1st millennium: Wikis

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Jesus Christ Roman Empire Gunpowder Chess Attila the Hun Mount Vesuvius Early Middle Ages Aztec Empire
From left, clockwise: Depiction of Jesus Christ, one of the most influential men in history and one of the deities in Christianity; The Colosseum, a landmark of the once Roman Empire; Gunpowder is invented during the later of the millennium, in China; Chess, a new board game, takes on popularity across the globe; The Roman Empire falls, ushering in the Early Middle Ages; The skeletal remains of a young woman, known as the "ring lady", killed by the eruption of Mount Vesuvius in A.D. 79; Attila the Hun, leader of the Hunnic Empire, which takes most of western Europe. (Background: Reproduction of ancient mural from Teotihuacan located in the National Museum of Anthropology in Mexico City.)
Millennia: 1st millennium BC · 1st millennium AD · 2nd millennium AD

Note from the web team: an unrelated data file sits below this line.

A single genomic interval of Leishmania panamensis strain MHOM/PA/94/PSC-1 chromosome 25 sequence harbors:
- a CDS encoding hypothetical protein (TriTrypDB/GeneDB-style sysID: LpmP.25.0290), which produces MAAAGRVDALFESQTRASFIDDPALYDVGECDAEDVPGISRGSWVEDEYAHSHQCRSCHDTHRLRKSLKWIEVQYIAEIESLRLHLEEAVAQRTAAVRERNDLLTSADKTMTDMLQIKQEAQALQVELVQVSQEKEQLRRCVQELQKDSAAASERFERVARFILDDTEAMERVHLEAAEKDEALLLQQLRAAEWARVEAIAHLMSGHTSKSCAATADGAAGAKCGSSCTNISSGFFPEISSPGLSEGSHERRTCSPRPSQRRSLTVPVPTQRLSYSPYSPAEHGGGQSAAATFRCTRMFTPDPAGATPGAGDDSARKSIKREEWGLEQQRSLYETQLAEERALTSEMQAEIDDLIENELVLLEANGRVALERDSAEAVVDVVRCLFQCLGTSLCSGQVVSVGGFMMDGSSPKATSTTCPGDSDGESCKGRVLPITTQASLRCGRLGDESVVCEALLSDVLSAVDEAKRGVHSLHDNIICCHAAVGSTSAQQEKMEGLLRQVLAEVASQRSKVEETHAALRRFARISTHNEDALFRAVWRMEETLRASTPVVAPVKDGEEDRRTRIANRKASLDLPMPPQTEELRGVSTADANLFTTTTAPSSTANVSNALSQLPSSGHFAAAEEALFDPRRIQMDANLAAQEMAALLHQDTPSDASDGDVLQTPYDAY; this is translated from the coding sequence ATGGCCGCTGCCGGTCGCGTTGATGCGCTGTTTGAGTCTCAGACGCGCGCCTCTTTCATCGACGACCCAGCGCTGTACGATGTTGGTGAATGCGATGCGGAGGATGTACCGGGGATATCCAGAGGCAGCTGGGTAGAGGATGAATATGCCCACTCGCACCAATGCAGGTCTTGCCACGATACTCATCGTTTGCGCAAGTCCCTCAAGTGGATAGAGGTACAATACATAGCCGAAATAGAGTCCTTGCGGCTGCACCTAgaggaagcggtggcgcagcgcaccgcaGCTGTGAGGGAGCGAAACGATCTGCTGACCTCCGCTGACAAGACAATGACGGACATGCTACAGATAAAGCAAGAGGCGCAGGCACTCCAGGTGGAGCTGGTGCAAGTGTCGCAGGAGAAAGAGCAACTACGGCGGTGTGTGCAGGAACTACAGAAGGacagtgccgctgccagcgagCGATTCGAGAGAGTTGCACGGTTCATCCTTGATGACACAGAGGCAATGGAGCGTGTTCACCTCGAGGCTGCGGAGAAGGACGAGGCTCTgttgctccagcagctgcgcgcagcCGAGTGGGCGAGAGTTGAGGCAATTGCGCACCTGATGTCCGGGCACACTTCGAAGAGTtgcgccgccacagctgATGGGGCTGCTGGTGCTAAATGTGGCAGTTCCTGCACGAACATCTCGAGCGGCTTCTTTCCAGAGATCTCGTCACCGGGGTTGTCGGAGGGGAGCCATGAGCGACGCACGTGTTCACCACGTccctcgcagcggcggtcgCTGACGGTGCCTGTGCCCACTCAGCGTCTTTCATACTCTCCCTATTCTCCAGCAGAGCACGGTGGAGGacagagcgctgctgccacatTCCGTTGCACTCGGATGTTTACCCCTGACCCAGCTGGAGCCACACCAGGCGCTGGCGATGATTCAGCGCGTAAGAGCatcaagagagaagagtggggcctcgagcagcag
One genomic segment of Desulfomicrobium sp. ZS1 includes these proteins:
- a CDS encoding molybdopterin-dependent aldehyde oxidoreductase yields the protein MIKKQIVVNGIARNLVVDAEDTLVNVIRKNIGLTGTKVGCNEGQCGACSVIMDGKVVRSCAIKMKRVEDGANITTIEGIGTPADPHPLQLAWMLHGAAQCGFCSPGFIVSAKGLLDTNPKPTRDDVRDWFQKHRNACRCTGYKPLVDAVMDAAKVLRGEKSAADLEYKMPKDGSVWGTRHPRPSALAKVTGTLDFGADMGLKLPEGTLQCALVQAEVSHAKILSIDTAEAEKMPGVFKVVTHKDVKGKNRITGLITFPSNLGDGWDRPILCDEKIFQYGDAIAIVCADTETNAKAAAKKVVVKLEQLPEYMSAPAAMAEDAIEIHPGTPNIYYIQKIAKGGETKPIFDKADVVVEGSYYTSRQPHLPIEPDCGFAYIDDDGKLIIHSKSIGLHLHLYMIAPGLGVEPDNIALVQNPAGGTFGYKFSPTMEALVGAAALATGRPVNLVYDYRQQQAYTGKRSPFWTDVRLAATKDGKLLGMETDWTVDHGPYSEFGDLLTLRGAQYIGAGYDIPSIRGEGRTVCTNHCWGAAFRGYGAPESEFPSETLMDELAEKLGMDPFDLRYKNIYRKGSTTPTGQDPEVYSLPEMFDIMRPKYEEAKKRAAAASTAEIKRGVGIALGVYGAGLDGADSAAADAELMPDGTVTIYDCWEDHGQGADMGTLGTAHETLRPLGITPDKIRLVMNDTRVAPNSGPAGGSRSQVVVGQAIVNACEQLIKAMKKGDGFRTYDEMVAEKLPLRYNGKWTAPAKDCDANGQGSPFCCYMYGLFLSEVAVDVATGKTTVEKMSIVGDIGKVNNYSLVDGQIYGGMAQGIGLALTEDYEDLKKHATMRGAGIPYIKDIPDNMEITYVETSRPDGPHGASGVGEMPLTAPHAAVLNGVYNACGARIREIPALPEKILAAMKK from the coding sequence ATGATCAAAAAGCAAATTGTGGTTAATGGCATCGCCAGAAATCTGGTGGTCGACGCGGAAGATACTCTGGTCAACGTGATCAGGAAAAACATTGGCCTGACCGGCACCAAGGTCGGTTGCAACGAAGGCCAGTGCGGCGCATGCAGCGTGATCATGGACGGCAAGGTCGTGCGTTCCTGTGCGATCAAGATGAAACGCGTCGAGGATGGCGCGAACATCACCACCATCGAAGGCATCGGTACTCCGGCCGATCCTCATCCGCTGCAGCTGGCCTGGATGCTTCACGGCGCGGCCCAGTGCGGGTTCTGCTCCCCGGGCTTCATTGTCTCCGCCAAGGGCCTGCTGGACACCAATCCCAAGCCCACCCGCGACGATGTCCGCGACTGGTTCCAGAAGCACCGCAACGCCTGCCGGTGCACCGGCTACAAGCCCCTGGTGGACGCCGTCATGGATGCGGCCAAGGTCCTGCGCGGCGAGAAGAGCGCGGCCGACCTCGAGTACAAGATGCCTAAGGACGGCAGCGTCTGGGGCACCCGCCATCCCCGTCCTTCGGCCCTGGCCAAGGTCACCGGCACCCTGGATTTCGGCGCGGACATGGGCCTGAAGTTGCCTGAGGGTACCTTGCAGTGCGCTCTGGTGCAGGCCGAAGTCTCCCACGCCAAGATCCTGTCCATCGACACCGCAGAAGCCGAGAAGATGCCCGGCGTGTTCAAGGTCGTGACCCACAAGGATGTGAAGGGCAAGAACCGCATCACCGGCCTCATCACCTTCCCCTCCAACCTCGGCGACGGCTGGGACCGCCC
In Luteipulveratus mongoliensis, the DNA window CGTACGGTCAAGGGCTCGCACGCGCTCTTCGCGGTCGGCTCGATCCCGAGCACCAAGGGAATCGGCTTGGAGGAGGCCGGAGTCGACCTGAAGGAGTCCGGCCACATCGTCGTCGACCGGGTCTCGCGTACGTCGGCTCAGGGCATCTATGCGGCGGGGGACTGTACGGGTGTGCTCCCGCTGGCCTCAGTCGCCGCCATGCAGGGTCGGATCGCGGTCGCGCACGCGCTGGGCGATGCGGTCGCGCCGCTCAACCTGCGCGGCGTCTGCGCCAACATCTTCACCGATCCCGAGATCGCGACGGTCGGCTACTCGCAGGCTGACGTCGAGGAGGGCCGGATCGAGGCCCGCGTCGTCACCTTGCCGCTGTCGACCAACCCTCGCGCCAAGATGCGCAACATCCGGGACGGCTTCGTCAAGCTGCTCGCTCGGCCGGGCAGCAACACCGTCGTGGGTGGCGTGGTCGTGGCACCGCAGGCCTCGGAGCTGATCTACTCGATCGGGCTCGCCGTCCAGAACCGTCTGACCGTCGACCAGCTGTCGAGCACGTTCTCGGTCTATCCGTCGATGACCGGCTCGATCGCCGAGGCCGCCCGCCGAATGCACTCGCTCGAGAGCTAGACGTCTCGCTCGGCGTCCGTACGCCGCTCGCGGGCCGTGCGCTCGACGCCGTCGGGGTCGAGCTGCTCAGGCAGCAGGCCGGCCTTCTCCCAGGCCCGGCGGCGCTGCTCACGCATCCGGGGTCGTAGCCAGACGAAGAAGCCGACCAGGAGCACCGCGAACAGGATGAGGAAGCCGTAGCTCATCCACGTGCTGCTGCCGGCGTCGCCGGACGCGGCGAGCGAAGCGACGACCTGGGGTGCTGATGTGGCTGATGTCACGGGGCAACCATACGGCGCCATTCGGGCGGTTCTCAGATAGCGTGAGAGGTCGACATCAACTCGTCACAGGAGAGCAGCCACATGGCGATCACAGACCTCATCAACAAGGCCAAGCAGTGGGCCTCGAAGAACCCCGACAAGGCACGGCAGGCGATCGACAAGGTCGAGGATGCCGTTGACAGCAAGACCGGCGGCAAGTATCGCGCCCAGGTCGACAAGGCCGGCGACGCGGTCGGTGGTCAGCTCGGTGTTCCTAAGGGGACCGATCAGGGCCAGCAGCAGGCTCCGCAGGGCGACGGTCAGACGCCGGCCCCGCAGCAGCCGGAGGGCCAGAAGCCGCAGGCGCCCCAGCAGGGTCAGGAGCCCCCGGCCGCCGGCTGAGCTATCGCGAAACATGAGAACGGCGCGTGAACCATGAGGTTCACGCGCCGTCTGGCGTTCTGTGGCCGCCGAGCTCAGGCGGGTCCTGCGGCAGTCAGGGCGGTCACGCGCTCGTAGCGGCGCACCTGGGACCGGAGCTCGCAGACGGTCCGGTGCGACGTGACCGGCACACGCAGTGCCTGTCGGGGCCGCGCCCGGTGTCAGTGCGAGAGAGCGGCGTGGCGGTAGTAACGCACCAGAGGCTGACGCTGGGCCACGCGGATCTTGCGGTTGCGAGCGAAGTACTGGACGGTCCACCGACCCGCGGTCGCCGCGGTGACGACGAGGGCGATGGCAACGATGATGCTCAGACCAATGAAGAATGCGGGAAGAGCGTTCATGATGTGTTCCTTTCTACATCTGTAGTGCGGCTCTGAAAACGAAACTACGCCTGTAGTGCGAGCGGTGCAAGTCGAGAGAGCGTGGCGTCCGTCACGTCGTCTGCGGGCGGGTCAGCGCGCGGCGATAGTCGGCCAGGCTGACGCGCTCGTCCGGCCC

Centuries: 1st century · 2nd century · 3rd century · 4th century · 5th century · 6th century · 7th century · 8th century · 9th century · 10th century

The first millennium is a period of time that commenced on January 1, 1 AD, and ended on December 31, 1000, of the Julian calendar. This millennium is the beginning of the Anno Domini/Common Era for this calendar.

In Mesoamerica, the first millennium was a period of enormous growth known as the Classic Era (200–900 AD). Teotihuacan grew into a metropolis and its empire dominated Mesoamerica. In South America, pre-Incan, coastal cultures flourished, producing impressive metalwork and some of the finest pottery seen in the ancient world.